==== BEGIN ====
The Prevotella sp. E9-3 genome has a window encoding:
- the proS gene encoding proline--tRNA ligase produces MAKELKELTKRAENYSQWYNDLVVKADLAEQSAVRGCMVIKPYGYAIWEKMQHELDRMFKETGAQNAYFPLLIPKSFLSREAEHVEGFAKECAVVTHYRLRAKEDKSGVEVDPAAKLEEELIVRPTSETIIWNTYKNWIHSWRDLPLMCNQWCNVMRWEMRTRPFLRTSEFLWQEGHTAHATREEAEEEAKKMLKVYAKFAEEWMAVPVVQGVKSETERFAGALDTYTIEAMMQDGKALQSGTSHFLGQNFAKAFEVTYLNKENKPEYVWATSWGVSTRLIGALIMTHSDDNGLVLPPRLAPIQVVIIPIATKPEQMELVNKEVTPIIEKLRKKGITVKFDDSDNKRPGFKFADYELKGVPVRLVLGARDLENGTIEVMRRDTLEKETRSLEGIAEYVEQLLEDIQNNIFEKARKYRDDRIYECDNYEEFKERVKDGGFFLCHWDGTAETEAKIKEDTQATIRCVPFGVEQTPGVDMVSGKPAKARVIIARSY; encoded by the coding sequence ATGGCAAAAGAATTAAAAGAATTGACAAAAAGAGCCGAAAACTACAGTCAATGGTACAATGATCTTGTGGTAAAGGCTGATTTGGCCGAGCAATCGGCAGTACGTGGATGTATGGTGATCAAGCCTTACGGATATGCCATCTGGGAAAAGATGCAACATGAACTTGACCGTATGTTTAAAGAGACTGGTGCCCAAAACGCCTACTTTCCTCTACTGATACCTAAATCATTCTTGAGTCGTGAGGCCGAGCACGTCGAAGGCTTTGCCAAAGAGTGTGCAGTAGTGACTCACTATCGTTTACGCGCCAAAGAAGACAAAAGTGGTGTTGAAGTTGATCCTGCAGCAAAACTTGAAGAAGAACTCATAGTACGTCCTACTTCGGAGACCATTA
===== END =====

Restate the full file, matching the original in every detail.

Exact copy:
The Prevotella sp. E9-3 genome has a window encoding:
- the proS gene encoding proline--tRNA ligase produces MAKELKELTKRAENYSQWYNDLVVKADLAEQSAVRGCMVIKPYGYAIWEKMQHELDRMFKETGAQNAYFPLLIPKSFLSREAEHVEGFAKECAVVTHYRLRAKEDKSGVEVDPAAKLEEELIVRPTSETIIWNTYKNWIHSWRDLPLMCNQWCNVMRWEMRTRPFLRTSEFLWQEGHTAHATREEAEEEAKKMLKVYAKFAEEWMAVPVVQGVKSETERFAGALDTYTIEAMMQDGKALQSGTSHFLGQNFAKAFEVTYLNKENKPEYVWATSWGVSTRLIGALIMTHSDDNGLVLPPRLAPIQVVIIPIATKPEQMELVNKEVTPIIEKLRKKGITVKFDDSDNKRPGFKFADYELKGVPVRLVLGARDLENGTIEVMRRDTLEKETRSLEGIAEYVEQLLEDIQNNIFEKARKYRDDRIYECDNYEEFKERVKDGGFFLCHWDGTAETEAKIKEDTQATIRCVPFGVEQTPGVDMVSGKPAKARVIIARSY; encoded by the coding sequence ATGGCAAAAGAATTAAAAGAATTGACAAAAAGAGCCGAAAACTACAGTCAATGGTACAATGATCTTGTGGTAAAGGCTGATTTGGCCGAGCAATCGGCAGTACGTGGATGTATGGTGATCAAGCCTTACGGATATGCCATCTGGGAAAAGATGCAACATGAACTTGACCGTATGTTTAAAGAGACTGGTGCCCAAAACGCCTACTTTCCTCTACTGATACCTAAATCATTCTTGAGTCGTGAGGCCGAGCACGTCGAAGGCTTTGCCAAAGAGTGTGCAGTAGTGACTCACTATCGTTTACGCGCCAAAGAAGACAAAAGTGGTGTTGAAGTTGATCCTGCAGCAAAACTTGAAGAAGAACTCATAGTACGTCCTACTTCGGAGACCATTA